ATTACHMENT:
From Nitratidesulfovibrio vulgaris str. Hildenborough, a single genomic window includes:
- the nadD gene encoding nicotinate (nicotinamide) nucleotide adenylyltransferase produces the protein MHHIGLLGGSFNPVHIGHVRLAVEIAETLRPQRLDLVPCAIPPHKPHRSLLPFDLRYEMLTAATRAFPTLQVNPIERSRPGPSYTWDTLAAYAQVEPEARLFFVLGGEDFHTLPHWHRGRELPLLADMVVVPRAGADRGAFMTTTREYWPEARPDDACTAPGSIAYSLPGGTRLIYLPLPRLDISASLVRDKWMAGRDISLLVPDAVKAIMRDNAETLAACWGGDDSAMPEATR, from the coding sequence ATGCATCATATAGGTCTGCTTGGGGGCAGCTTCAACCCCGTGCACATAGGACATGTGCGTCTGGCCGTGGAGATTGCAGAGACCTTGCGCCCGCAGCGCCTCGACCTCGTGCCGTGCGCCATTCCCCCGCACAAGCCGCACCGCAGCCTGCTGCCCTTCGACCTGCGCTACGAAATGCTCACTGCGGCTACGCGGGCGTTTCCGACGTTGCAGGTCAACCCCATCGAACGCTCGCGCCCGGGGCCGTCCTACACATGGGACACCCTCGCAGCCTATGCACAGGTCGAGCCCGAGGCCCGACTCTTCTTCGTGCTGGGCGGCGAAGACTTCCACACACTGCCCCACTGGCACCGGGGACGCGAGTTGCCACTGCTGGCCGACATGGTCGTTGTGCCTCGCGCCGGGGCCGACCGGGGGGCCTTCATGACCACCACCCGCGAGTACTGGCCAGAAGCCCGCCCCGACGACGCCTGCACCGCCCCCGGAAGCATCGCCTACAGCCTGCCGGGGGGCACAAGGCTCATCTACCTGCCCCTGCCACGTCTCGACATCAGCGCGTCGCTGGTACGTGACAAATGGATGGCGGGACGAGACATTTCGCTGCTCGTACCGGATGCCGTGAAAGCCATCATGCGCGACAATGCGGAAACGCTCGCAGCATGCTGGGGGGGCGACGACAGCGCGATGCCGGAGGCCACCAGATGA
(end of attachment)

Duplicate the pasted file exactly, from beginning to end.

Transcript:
From Nitratidesulfovibrio vulgaris str. Hildenborough, a single genomic window includes:
- the nadD gene encoding nicotinate (nicotinamide) nucleotide adenylyltransferase produces the protein MHHIGLLGGSFNPVHIGHVRLAVEIAETLRPQRLDLVPCAIPPHKPHRSLLPFDLRYEMLTAATRAFPTLQVNPIERSRPGPSYTWDTLAAYAQVEPEARLFFVLGGEDFHTLPHWHRGRELPLLADMVVVPRAGADRGAFMTTTREYWPEARPDDACTAPGSIAYSLPGGTRLIYLPLPRLDISASLVRDKWMAGRDISLLVPDAVKAIMRDNAETLAACWGGDDSAMPEATR, from the coding sequence ATGCATCATATAGGTCTGCTTGGGGGCAGCTTCAACCCCGTGCACATAGGACATGTGCGTCTGGCCGTGGAGATTGCAGAGACCTTGCGCCCGCAGCGCCTCGACCTCGTGCCGTGCGCCATTCCCCCGCACAAGCCGCACCGCAGCCTGCTGCCCTTCGACCTGCGCTACGAAATGCTCACTGCGGCTACGCGGGCGTTTCCGACGTTGCAGGTCAACCCCATCGAACGCTCGCGCCCGGGGCCGTCCTACACATGGGACACCCTCGCAGCCTATGCACAGGTCGAGCCCGAGGCCCGACTCTTCTTCGTGCTGGGCGGCGAAGACTTCCACACACTGCCCCACTGGCACCGGGGACGCGAGTTGCCACTGCTGGCCGACATGGTCGTTGTGCCTCGCGCCGGGGCCGACCGGGGGGCCTTCATGACCACCACCCGCGAGTACTGGCCAGAAGCCCGCCCCGACGACGCCTGCACCGCCCCCGGAAGCATCGCCTACAGCCTGCCGGGGGGCACAAGGCTCATCTACCTGCCCCTGCCACGTCTCGACATCAGCGCGTCGCTGGTACGTGACAAATGGATGGCGGGACGAGACATTTCGCTGCTCGTACCGGATGCCGTGAAAGCCATCATGCGCGACAATGCGGAAACGCTCGCAGCATGCTGGGGGGGCGACGACAGCGCGATGCCGGAGGCCACCAGATGA